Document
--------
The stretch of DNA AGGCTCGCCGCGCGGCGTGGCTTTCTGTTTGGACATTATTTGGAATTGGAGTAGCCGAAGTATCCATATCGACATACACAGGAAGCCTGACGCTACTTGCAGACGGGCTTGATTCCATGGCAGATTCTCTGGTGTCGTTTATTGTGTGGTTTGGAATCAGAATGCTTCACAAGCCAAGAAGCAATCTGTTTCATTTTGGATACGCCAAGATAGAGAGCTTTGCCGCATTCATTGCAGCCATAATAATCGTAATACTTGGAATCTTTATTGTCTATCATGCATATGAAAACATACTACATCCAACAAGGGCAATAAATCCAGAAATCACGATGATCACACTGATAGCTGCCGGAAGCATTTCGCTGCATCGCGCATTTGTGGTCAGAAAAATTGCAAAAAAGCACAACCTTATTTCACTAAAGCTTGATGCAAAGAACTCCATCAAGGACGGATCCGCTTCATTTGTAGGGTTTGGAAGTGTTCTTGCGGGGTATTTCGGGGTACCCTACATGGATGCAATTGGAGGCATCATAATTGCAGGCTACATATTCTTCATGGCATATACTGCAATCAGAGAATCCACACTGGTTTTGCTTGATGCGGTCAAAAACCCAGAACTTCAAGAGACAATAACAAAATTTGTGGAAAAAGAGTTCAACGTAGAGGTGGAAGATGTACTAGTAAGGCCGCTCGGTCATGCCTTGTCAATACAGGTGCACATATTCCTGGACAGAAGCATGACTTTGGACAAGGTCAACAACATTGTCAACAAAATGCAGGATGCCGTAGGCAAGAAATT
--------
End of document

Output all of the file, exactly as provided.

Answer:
The stretch of DNA AGGCTCGCCGCGCGGCGTGGCTTTCTGTTTGGACATTATTTGGAATTGGAGTAGCCGAAGTATCCATATCGACATACACAGGAAGCCTGACGCTACTTGCAGACGGGCTTGATTCCATGGCAGATTCTCTGGTGTCGTTTATTGTGTGGTTTGGAATCAGAATGCTTCACAAGCCAAGAAGCAATCTGTTTCATTTTGGATACGCCAAGATAGAGAGCTTTGCCGCATTCATTGCAGCCATAATAATCGTAATACTTGGAATCTTTATTGTCTATCATGCATATGAAAACATACTACATCCAACAAGGGCAATAAATCCAGAAATCACGATGATCACACTGATAGCTGCCGGAAGCATTTCGCTGCATCGCGCATTTGTGGTCAGAAAAATTGCAAAAAAGCACAACCTTATTTCACTAAAGCTTGATGCAAAGAACTCCATCAAGGACGGATCCGCTTCATTTGTAGGGTTTGGAAGTGTTCTTGCGGGGTATTTCGGGGTACCCTACATGGATGCAATTGGAGGCATCATAATTGCAGGCTACATATTCTTCATGGCATATACTGCAATCAGAGAATCCACACTGGTTTTGCTTGATGCGGTCAAAAACCCAGAACTTCAAGAGACAATAACAAAATTTGTGGAAAAAGAGTTCAACGTAGAGGTGGAAGATGTACTAGTAAGGCCGCTCGGTCATGCCTTGTCAATACAGGTGCACATATTCCTGGACAGAAGCATGACTTTGGACAAGGTCAACAACATTGTCAACAAAATGCAGGATGCCGTAGGCAAGAAATT